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Jun30

Rule of 3: Direct and Inverse

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In today’s post, we are going to work on proportions. This time we will look at a way of solving direct and inverse proportions: the rule of 3.

What is the rule of 3?

The rule of 3 is an operation that helps us quickly solve both direct and inverse proportion word problems.

In order to use the rule of 3, we need three values: two that are proportional to one another and a third. From there, we will figure out the fourth value.

Direct rule of 3

We will begin by looking at how to apply it in the case of direct proportions.

We will place the 3 values (which we will call “a”, “b”, and “c”) and the unknown value that we want to figure out (“x”) in a table. Next, we will apply the following formula:

rule of 3

We are going to solve the following problem as an example:

rule of 3

Upon arriving at the hotel, the staff gave us a map displaying the places of interest in the city and told us that 5 centimeters on the map represented 600 meters in reality. Today we want to go to a park that is located 8 centimeters from the hotel on the map. How far from the hotel is the park?

Let’s make a table with the 3 values and the unknown value (“x”), and we will find “x” with the formula that we have just learned.

Centimeters on the map             Meters in reality

 rule of 3

Answer: The park is located 960 meters from the hotel.

Inverse Rule of 3

Now we will look at how to apply the rule of 3 in the case of inverse proportions.

We will place the 3 values and the unknown value in the table, just as we did in the previous case, but we will apply a different formula:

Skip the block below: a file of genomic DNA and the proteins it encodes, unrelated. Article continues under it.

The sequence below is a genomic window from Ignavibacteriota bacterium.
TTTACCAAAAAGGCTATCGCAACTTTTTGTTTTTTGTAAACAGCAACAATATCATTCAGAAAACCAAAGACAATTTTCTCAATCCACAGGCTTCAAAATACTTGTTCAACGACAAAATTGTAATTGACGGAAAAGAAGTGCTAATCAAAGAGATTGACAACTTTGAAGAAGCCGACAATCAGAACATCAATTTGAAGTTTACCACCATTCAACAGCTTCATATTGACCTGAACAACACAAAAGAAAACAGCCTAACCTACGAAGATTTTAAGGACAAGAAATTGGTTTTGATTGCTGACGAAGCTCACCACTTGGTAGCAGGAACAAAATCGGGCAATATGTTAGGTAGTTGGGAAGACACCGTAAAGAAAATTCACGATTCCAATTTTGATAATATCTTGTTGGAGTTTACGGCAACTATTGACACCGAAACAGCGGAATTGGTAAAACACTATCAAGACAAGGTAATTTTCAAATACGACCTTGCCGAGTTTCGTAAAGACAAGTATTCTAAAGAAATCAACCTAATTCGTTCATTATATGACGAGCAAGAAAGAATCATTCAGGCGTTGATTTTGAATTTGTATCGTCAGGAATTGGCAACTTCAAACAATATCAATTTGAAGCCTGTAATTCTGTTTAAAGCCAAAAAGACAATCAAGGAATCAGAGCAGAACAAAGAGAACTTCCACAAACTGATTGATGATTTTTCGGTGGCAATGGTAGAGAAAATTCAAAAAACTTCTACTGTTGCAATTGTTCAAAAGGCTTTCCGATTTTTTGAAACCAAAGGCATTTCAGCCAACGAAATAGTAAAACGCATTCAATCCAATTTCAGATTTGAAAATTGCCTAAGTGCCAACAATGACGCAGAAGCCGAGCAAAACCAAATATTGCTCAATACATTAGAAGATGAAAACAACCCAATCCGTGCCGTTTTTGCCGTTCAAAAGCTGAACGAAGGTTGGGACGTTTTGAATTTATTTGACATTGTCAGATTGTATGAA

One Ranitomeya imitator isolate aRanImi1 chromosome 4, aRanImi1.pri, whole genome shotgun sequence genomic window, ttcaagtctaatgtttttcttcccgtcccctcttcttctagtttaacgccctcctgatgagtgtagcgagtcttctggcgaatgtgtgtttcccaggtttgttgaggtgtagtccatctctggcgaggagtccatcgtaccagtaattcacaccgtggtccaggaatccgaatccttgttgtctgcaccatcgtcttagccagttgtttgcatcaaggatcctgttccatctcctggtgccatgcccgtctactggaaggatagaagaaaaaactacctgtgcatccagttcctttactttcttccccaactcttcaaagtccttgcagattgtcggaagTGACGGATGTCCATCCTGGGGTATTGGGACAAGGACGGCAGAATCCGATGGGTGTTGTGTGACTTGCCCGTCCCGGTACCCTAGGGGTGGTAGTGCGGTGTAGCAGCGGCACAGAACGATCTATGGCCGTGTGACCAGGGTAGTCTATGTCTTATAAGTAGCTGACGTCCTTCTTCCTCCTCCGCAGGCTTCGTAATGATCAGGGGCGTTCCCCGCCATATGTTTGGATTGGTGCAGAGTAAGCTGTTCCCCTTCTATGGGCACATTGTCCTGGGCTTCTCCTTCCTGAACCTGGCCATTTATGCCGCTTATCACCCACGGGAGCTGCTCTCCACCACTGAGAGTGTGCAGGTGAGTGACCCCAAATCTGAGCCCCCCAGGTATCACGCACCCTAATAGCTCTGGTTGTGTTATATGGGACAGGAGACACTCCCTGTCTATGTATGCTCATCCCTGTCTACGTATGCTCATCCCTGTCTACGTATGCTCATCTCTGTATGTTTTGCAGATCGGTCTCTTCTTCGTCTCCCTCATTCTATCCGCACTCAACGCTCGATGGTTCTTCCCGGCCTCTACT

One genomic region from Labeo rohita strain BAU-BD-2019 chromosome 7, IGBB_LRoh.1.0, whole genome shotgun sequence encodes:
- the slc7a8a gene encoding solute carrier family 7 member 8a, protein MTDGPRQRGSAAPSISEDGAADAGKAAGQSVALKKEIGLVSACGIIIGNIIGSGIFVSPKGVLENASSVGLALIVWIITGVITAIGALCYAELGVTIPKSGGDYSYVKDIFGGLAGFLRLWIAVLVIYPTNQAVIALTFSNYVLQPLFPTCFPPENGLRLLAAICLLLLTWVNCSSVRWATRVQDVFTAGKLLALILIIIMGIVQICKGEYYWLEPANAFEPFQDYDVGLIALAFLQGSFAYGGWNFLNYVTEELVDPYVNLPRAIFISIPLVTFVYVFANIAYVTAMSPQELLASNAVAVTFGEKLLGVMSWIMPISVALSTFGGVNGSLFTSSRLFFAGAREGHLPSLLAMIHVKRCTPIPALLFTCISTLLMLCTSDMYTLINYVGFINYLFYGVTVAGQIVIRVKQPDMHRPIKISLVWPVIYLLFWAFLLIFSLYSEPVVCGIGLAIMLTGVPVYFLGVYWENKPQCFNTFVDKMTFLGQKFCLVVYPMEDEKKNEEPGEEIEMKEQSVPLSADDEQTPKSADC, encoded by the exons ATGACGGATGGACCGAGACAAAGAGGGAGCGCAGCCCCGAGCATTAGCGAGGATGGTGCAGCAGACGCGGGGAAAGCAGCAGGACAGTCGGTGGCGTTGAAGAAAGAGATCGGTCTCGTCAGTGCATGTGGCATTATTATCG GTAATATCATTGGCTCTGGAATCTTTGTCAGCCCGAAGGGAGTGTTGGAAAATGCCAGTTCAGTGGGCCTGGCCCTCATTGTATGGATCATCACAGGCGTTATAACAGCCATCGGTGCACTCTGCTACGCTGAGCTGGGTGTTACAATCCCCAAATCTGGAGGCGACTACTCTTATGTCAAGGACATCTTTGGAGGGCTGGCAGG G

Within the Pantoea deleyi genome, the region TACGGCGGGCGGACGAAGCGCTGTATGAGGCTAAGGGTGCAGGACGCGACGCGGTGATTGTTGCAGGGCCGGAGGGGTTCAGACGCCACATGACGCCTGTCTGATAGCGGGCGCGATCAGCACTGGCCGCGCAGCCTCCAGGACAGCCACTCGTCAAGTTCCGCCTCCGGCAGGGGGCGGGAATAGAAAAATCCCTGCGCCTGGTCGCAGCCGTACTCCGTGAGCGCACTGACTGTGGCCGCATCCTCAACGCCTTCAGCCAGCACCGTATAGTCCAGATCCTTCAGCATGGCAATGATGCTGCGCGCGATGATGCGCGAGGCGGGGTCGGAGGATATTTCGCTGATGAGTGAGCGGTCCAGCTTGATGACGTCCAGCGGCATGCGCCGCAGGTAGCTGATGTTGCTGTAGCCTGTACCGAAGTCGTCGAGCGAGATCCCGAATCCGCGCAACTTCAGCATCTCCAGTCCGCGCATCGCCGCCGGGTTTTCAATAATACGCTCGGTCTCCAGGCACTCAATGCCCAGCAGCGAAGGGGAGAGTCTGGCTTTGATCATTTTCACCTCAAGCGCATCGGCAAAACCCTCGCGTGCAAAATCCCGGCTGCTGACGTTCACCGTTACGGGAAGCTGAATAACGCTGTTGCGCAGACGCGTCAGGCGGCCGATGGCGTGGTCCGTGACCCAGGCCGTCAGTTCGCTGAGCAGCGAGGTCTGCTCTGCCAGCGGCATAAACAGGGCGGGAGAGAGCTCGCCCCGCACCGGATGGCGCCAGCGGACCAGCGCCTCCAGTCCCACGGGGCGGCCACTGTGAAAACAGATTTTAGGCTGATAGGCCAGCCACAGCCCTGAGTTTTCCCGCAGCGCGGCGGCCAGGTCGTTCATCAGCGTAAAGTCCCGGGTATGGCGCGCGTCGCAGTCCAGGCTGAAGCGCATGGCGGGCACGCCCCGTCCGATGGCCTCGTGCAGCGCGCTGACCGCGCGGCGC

rule of 3

Let’s look at an example:

rule of 3

Yesterday, 2 trucks transported goods from the port to the warehouse. Today, 3 trucks, the same size as yesterday, will have to make 6 trips to transport the same amount of goods from the warehouse to the mall. How many trips did the trucks make yesterday?

We place the values in a table and apply the formula for the inverse rule of 3:

    Trucks                             Trips Necessary

 rule of 3

Answer: Yesterday, 2 trucks made 9 trips.

What did you think of this post? Isn’t it easy to apply the rule of 3 to proportion word problems!

You can learn more about direct and inverse proportion with this previous post on our blog: Rule of Three Problems. 

Remember that you will be able to practice exercises, proportion word problems and much more with Smartick! Try it for free!

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11 Comments

  • CindyFeb 19 2017, 10:57 AM

    This example doesn’t show why it works or how to differentiate one formula versus the other. Understanding the relationship between the numbers is key, and this doesn’t even touch in that.

    Reply
  • Danita van RomburghJun 23 2017, 4:50 AM

    I have 3 children. Can you please send me more information regarding your fees (per hour and per month) for Grade 4, Grade 7 and Grade 12 (Maths & Science). I prefer communication via email please.

    Reply
    • SmartickJun 26 2017, 9:36 AM

      Hi Danita,

      Smartick has monthly, quarterly and annual subscriptions, with the option to choose between one full installment or monthly payments for the year commitment. We do not have subscriptions based on hours or days.
      The price depends on the number of students you subscribe and the duration of your commitment.
      Smartick adapts to each student´s level regardless of their age or grade.
      I have asked my colleagues to contact you via email to clarify any questions you may have. You can also contact them at hello@smartickmethod.com

      Thanks!

      Reply
  • samuelJul 22 2017, 5:52 AM

    still want to know more.

    Reply
  • Laura KuhnSep 12 2017, 6:41 AM

    These examples are quite good. The second and the third one really helped me!!

    Reply
  • PretiAug 07 2018, 3:12 PM

    I realy don’t have words to show my happiness after reading this blog. Thank you so much!

    Reply
  • CynthiaJan 27 2019, 11:35 AM

    Multiplication is vexation, division is as bad.
    The rule of three perplexes me and practice drives me mad!

    I’ve wondered for decades what the heck the “Rule of Three” was. Thank you for a translation elementary enough, and with examples’, to make it possible for me to comprehend. Thank you!

    Reply